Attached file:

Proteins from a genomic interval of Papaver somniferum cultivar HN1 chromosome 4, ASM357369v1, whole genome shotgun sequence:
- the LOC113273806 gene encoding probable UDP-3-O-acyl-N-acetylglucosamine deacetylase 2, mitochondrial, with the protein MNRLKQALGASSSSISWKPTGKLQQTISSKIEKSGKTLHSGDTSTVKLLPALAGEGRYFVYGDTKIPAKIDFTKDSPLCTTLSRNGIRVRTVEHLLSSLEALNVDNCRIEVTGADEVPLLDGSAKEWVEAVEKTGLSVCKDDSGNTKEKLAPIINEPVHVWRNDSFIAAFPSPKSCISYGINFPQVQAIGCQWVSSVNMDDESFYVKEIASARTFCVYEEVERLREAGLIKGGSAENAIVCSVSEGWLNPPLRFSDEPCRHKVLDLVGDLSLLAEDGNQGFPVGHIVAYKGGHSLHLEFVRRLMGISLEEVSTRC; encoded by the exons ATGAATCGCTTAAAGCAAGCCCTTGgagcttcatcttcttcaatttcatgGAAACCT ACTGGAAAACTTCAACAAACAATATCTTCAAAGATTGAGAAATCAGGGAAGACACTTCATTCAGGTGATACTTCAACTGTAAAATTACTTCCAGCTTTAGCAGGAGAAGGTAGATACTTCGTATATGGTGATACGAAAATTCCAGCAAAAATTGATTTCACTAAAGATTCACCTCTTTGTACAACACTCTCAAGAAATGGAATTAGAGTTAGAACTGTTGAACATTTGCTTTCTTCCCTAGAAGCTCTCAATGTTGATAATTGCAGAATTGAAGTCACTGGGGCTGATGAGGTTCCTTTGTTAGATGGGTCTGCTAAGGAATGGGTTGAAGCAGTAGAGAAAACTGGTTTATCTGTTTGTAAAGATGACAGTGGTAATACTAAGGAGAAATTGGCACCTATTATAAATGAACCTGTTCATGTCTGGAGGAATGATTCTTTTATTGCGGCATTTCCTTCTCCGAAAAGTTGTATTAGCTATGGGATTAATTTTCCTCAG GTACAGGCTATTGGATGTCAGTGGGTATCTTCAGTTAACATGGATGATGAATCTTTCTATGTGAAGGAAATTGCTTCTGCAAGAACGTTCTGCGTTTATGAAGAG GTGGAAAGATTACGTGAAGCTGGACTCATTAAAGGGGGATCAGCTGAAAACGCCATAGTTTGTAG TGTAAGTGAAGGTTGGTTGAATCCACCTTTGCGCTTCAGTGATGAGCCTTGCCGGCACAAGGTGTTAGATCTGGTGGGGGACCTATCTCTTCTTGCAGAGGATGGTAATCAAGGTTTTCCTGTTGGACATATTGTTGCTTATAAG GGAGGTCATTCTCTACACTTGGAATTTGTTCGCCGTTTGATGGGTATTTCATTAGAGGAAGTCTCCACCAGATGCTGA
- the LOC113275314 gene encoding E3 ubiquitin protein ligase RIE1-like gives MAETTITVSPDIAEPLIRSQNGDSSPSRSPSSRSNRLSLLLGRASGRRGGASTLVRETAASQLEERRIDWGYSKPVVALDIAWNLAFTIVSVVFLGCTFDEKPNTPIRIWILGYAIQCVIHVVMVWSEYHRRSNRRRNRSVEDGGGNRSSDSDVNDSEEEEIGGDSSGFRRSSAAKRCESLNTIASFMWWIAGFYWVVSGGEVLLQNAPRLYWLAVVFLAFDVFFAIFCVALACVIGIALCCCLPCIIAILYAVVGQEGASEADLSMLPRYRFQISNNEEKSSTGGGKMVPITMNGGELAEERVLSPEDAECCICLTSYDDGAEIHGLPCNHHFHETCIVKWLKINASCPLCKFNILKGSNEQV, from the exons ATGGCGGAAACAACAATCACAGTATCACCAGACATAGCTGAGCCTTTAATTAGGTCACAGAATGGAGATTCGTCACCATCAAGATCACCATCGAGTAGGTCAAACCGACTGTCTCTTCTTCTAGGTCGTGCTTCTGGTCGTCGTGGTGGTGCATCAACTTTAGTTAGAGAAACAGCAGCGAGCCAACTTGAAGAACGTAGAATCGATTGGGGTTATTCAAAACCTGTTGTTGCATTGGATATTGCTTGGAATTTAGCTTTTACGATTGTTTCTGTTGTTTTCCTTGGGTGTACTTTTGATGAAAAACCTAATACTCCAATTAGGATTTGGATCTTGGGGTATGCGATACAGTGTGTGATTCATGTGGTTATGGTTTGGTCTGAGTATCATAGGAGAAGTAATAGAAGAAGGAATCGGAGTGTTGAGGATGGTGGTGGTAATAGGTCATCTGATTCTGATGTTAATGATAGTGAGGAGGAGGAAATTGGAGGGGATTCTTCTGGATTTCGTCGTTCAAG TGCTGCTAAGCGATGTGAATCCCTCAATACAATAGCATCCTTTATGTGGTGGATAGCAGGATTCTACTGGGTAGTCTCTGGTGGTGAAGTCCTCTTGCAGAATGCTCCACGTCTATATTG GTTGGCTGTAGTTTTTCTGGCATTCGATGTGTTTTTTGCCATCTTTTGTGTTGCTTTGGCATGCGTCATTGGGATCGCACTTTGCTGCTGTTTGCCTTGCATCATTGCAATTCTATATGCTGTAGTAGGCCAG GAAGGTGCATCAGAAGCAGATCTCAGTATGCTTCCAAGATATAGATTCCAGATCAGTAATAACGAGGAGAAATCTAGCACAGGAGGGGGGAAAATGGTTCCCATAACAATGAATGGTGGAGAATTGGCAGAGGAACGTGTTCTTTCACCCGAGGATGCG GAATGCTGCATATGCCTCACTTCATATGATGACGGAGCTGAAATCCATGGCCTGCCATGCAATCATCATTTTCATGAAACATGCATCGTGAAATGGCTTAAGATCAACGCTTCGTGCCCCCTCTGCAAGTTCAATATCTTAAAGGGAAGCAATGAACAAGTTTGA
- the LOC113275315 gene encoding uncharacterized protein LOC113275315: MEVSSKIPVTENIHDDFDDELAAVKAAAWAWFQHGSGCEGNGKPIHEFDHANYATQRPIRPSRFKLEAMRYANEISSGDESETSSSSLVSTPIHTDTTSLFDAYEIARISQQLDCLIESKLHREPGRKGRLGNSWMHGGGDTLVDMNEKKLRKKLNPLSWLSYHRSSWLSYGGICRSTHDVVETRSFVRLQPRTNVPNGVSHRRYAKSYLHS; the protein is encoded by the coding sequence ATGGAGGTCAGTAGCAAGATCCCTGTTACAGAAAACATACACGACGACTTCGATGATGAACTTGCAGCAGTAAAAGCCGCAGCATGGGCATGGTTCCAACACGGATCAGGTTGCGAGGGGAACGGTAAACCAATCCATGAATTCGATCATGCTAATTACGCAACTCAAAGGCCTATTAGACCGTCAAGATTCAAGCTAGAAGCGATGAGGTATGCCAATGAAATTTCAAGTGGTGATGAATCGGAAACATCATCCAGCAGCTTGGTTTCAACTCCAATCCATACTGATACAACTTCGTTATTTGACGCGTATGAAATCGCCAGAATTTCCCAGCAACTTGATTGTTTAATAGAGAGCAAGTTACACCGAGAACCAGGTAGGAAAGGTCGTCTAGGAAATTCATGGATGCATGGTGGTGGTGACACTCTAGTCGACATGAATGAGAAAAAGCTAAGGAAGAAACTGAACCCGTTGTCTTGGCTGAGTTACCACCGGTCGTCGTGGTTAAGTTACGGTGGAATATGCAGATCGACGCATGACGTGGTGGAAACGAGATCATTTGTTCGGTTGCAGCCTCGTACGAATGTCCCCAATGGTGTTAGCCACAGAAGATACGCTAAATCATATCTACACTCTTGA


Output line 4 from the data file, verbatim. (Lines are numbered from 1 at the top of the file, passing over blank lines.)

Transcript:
- the LOC113275315 gene encoding uncharacterized protein LOC113275315: MEVSSKIPVTENIHDDFDDELAAVKAAAWAWFQHGSGCEGNGKPIHEFDHANYATQRPIRPSRFKLEAMRYANEISSGDESETSSSSLVSTPIHTDTTSLFDAYEIARISQQLDCLIESKLHREPGRKGRLGNSWMHGGGDTLVDMNEKKLRKKLNPLSWLSYHRSSWLSYGGICRSTHDVVETRSFVRLQPRTNVPNGVSHRRYAKSYLHS; the protein is encoded by the coding sequence ATGGAGGTCAGTAGCAAGATCCCTGTTACAGAAAACATACACGACGACTTCGATGATGAACTTGCAGCAGTAAAAGCCGCAGCATGGGCATGGTTCCAACACGGATCAGGTTGCGAGGGGAACGGTAAACCAATCCATGAATTCGATCATGCTAATTACGCAACTCAAAGGCCTATTAGACCGTCAAGATTCAAGCTAGAAGCGATGAGGTATGCCAATGAAATTTCAAGTGGTGATGAATCGGAAACATCATCCAGCAGCTTGGTTTCAACTCCAATCCATACTGATACAACTTCGTTATTTGACGCGTATGAAATCGCCAGAATTTCCCAGCAACTTGATTGTTTAATAGAGAGCAAGTTACACCGAGAACCAGGTAGGAAAGGTCGTCTAGGAAATTCATGGATGCATGGTGGTGGTGACACTCTAGTCGACATGAATGAGAAAAAGCTAAGGAAGAAACTGAACCCGTTGTCTTGGCTGAGTTACCACCGGTCGTCGTGGTTAAGTTACGGTGGAATATGCAGATCGACGCATGACGTGGTGGAAACGAGATCATTTGTTCGGTTGCAGCCTCGTACGAATGTCCCCAATGGTGTTAGCCACAGAAGATACGCTAAATCATATCTACACTCTTGA